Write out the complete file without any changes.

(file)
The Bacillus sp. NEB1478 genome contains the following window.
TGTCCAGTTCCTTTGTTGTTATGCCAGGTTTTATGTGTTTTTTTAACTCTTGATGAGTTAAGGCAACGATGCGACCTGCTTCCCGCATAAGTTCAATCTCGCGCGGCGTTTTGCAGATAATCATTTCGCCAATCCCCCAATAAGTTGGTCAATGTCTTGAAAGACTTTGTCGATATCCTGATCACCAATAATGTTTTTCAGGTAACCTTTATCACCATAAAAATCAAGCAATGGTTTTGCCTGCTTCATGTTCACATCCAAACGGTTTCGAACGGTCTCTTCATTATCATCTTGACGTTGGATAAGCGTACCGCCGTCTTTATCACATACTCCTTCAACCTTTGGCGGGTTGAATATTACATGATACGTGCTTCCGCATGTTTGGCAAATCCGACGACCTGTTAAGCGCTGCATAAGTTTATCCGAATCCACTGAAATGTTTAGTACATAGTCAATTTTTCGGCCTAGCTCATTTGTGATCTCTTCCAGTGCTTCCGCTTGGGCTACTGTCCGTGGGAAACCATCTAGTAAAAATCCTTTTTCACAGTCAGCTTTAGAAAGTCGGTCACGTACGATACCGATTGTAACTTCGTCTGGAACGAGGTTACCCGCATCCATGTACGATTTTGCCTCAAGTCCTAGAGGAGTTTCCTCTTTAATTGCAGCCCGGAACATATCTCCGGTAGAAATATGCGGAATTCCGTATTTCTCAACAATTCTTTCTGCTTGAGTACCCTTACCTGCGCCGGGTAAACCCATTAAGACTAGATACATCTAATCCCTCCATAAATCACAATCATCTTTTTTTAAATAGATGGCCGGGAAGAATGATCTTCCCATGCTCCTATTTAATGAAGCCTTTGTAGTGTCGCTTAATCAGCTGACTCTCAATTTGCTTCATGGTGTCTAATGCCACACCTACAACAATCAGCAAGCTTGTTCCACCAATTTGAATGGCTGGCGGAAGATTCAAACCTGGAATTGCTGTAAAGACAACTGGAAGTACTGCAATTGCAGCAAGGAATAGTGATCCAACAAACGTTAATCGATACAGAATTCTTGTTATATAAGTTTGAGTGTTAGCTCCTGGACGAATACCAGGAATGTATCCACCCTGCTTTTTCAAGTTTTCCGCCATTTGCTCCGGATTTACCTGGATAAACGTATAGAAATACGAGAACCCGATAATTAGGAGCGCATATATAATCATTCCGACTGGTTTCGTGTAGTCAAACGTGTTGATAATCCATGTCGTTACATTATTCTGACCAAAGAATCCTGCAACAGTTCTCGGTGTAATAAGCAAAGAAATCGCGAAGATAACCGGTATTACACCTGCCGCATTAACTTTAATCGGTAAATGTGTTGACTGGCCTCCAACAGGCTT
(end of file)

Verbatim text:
The Bacillus sp. NEB1478 genome contains the following window.
TGTCCAGTTCCTTTGTTGTTATGCCAGGTTTTATGTGTTTTTTTAACTCTTGATGAGTTAAGGCAACGATGCGACCTGCTTCCCGCATAAGTTCAATCTCGCGCGGCGTTTTGCAGATAATCATTTCGCCAATCCCCCAATAAGTTGGTCAATGTCTTGAAAGACTTTGTCGATATCCTGATCACCAATAATGTTTTTCAGGTAACCTTTATCACCATAAAAATCAAGCAATGGTTTTGCCTGCTTCATGTTCACATCCAAACGGTTTCGAACGGTCTCTTCATTATCATCTTGACGTTGGATAAGCGTACCGCCGTCTTTATCACATACTCCTTCAACCTTTGGCGGGTTGAATATTACATGATACGTGCTTCCGCATGTTTGGCAAATCCGACGACCTGTTAAGCGCTGCATAAGTTTATCCGAATCCACTGAAATGTTTAGTACATAGTCAATTTTTCGGCCTAGCTCATTTGTGATCTCTTCCAGTGCTTCCGCTTGGGCTACTGTCCGTGGGAAACCATCTAGTAAAAATCCTTTTTCACAGTCAGCTTTAGAAAGTCGGTCACGTACGATACCGATTGTAACTTCGTCTGGAACGAGGTTACCCGCATCCATGTACGATTTTGCCTCAAGTCCTAGAGGAGTTTCCTCTTTAATTGCAGCCCGGAACATATCTCCGGTAGAAATATGCGGAATTCCGTATTTCTCAACAATTCTTTCTGCTTGAGTACCCTTACCTGCGCCGGGTAAACCCATTAAGACTAGATACATCTAATCCCTCCATAAATCACAATCATCTTTTTTTAAATAGATGGCCGGGAAGAATGATCTTCCCATGCTCCTATTTAATGAAGCCTTTGTAGTGTCGCTTAATCAGCTGACTCTCAATTTGCTTCATGGTGTCTAATGCCACACCTACAACAATCAGCAAGCTTGTTCCACCAATTTGAATGGCTGGCGGAAGATTCAAACCTGGAATTGCTGTAAAGACAACTGGAAGTACTGCAATTGCAGCAAGGAATAGTGATCCAACAAACGTTAATCGATACAGAATTCTTGTTATATAAGTTTGAGTGTTAGCTCCTGGACGAATACCAGGAATGTATCCACCCTGCTTTTTCAAGTTTTCCGCCATTTGCTCCGGATTTACCTGGATAAACGTATAGAAATACGAGAACCCGATAATTAGGAGCGCATATATAATCATTCCGACTGGTTTCGTGTAGTCAAACGTGTTGATAATCCATGTCGTTACATTATTCTGACCAAAGAATCCTGCAACAGTTCTCGGTGTAATAAGCAAAGAAATCGCGAAGATAACCGGTATTACACCTGCCGCATTAACTTTAATCGGTAAATGTGTTGACTGGCCTCCAACAGGCTT